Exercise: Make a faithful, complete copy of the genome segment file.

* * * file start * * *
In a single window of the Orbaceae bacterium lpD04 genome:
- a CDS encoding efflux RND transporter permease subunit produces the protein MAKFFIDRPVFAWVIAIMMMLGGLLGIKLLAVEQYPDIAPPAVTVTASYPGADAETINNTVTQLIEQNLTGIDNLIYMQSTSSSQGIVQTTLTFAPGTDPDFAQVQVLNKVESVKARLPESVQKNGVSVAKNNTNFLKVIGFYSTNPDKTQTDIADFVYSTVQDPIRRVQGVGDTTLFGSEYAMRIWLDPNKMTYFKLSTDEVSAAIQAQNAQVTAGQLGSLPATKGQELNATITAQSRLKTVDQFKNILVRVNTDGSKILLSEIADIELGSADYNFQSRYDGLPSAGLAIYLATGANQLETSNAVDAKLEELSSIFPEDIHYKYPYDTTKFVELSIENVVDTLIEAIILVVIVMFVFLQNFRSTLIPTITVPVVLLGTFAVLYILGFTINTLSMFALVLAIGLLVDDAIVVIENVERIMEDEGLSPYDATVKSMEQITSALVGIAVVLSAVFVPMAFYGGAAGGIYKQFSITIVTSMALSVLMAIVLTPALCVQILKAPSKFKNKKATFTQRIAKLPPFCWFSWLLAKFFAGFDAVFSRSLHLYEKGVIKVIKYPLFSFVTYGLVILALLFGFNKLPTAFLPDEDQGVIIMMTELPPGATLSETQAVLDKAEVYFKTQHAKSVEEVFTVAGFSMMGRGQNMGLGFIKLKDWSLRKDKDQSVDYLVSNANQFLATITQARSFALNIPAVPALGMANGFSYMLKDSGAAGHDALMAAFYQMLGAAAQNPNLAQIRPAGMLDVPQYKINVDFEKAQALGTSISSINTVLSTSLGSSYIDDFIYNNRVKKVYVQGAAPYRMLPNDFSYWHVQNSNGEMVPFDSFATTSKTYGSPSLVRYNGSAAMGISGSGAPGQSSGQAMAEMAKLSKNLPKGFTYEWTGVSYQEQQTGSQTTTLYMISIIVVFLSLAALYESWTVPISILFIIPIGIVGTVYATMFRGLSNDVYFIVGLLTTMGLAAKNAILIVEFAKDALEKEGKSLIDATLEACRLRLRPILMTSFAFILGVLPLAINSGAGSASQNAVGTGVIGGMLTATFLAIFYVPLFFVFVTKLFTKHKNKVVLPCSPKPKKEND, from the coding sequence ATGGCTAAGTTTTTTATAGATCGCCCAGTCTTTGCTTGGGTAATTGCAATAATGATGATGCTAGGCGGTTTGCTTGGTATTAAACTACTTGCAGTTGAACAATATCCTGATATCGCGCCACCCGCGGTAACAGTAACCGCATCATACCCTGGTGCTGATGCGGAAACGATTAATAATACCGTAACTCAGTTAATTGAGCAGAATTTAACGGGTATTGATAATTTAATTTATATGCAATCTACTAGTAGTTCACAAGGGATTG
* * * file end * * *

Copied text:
In a single window of the Orbaceae bacterium lpD04 genome:
- a CDS encoding efflux RND transporter permease subunit produces the protein MAKFFIDRPVFAWVIAIMMMLGGLLGIKLLAVEQYPDIAPPAVTVTASYPGADAETINNTVTQLIEQNLTGIDNLIYMQSTSSSQGIVQTTLTFAPGTDPDFAQVQVLNKVESVKARLPESVQKNGVSVAKNNTNFLKVIGFYSTNPDKTQTDIADFVYSTVQDPIRRVQGVGDTTLFGSEYAMRIWLDPNKMTYFKLSTDEVSAAIQAQNAQVTAGQLGSLPATKGQELNATITAQSRLKTVDQFKNILVRVNTDGSKILLSEIADIELGSADYNFQSRYDGLPSAGLAIYLATGANQLETSNAVDAKLEELSSIFPEDIHYKYPYDTTKFVELSIENVVDTLIEAIILVVIVMFVFLQNFRSTLIPTITVPVVLLGTFAVLYILGFTINTLSMFALVLAIGLLVDDAIVVIENVERIMEDEGLSPYDATVKSMEQITSALVGIAVVLSAVFVPMAFYGGAAGGIYKQFSITIVTSMALSVLMAIVLTPALCVQILKAPSKFKNKKATFTQRIAKLPPFCWFSWLLAKFFAGFDAVFSRSLHLYEKGVIKVIKYPLFSFVTYGLVILALLFGFNKLPTAFLPDEDQGVIIMMTELPPGATLSETQAVLDKAEVYFKTQHAKSVEEVFTVAGFSMMGRGQNMGLGFIKLKDWSLRKDKDQSVDYLVSNANQFLATITQARSFALNIPAVPALGMANGFSYMLKDSGAAGHDALMAAFYQMLGAAAQNPNLAQIRPAGMLDVPQYKINVDFEKAQALGTSISSINTVLSTSLGSSYIDDFIYNNRVKKVYVQGAAPYRMLPNDFSYWHVQNSNGEMVPFDSFATTSKTYGSPSLVRYNGSAAMGISGSGAPGQSSGQAMAEMAKLSKNLPKGFTYEWTGVSYQEQQTGSQTTTLYMISIIVVFLSLAALYESWTVPISILFIIPIGIVGTVYATMFRGLSNDVYFIVGLLTTMGLAAKNAILIVEFAKDALEKEGKSLIDATLEACRLRLRPILMTSFAFILGVLPLAINSGAGSASQNAVGTGVIGGMLTATFLAIFYVPLFFVFVTKLFTKHKNKVVLPCSPKPKKEND, from the coding sequence ATGGCTAAGTTTTTTATAGATCGCCCAGTCTTTGCTTGGGTAATTGCAATAATGATGATGCTAGGCGGTTTGCTTGGTATTAAACTACTTGCAGTTGAACAATATCCTGATATCGCGCCACCCGCGGTAACAGTAACCGCATCATACCCTGGTGCTGATGCGGAAACGATTAATAATACCGTAACTCAGTTAATTGAGCAGAATTTAACGGGTATTGATAATTTAATTTATATGCAATCTACTAGTAGTTCACAAGGGATTG